Text Size: a  |   a 

SPMS Patients Have Higher Illness Burden than RRMS Patients

June 14, 2017

There are many different forms of multiple sclerosis (MS), including relapsing-remitting MS (RRMS) and primary progressive MS (PPMS). RRMS is characterized by relapses and remission of symptoms, while PPMS is when the illness progresses continuously without any remission. Patients who initially have RRMS followed by a progressive phase are diagnosed with SPMS. According to the study, “Characteristics, burden of illness, and physical functioning of patients with relapsing-remitting and secondary progressive multiple sclerosis: a cross-sectional US survey,” patients with secondary progressive multiple sclerosis (SPMS) have a higher burden of illness than patients with RRMS. The study was published in the journal, Neuropsychiatric Disease and Treatment.

SPMS patients have described their disease as more severe than RRMS, and reported neurological symptoms more frequently. Patients with SPMS have a poorer prognosis, since it’s associated with severe and irreversible disability. They have higher hospitalization rates than RRMS patients, use disease-modifying drugs less frequently, and suffered higher activity impairment than their counterparts with RRMS. Also, there are more studies that investigated RRMS than SPMS, limiting knowledge about the burden of illness and demographic data regarding SPMS patients. Furthermore, therapeutic options for RRMS patients have increased, while they haven’t for SPMS patients.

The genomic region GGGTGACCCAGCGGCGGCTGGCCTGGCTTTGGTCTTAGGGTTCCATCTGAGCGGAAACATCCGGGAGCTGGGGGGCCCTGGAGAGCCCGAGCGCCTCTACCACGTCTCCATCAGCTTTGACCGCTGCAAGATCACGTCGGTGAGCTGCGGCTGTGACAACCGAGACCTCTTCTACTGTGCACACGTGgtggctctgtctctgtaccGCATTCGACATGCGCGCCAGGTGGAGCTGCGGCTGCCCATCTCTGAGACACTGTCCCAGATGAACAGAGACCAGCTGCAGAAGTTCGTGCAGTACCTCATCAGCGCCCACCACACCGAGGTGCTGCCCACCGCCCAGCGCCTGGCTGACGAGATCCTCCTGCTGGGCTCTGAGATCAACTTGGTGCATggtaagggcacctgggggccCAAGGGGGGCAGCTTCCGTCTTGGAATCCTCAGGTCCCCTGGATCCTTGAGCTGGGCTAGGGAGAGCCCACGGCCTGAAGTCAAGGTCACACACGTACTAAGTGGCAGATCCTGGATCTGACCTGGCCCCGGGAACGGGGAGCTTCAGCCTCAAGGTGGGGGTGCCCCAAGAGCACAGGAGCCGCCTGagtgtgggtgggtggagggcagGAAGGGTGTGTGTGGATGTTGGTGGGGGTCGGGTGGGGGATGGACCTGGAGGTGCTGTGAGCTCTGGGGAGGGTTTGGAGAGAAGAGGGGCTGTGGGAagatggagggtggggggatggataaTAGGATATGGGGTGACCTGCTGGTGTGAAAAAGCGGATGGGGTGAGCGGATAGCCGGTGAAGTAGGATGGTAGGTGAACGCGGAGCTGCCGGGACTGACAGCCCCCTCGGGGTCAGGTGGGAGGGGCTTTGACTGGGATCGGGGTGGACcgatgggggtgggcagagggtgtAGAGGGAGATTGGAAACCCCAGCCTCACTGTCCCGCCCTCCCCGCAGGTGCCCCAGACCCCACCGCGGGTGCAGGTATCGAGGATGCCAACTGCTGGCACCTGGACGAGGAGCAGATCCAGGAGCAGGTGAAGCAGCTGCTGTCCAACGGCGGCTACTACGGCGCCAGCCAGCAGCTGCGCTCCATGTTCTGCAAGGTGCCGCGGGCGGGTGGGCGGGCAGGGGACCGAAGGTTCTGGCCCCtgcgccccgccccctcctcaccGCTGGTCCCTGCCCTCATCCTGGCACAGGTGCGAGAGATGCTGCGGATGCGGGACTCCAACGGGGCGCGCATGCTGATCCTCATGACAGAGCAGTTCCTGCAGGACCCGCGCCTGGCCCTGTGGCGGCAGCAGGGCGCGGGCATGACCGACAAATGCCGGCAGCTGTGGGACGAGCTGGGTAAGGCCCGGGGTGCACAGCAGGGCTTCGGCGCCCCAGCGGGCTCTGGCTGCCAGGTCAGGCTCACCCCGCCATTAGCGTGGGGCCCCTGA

The survey used patient responses from the 2012 and 2013 U.S. National Health and Wellness Survey to determine differences in severity of disease, symptoms, healthcare resources, use of disease-modifying drugs, and demographics between SPMS and RRMS patients. They also analyzed a 36 question form about work productivity and activity impairment. The results overall demonstrated that SPMS patients have a greater burden of illness, wore disease severity, more neurological symptoms, a higher hospitalization rate, greater work and activity impairment, and significantly worse physical functioning than RRMS patients.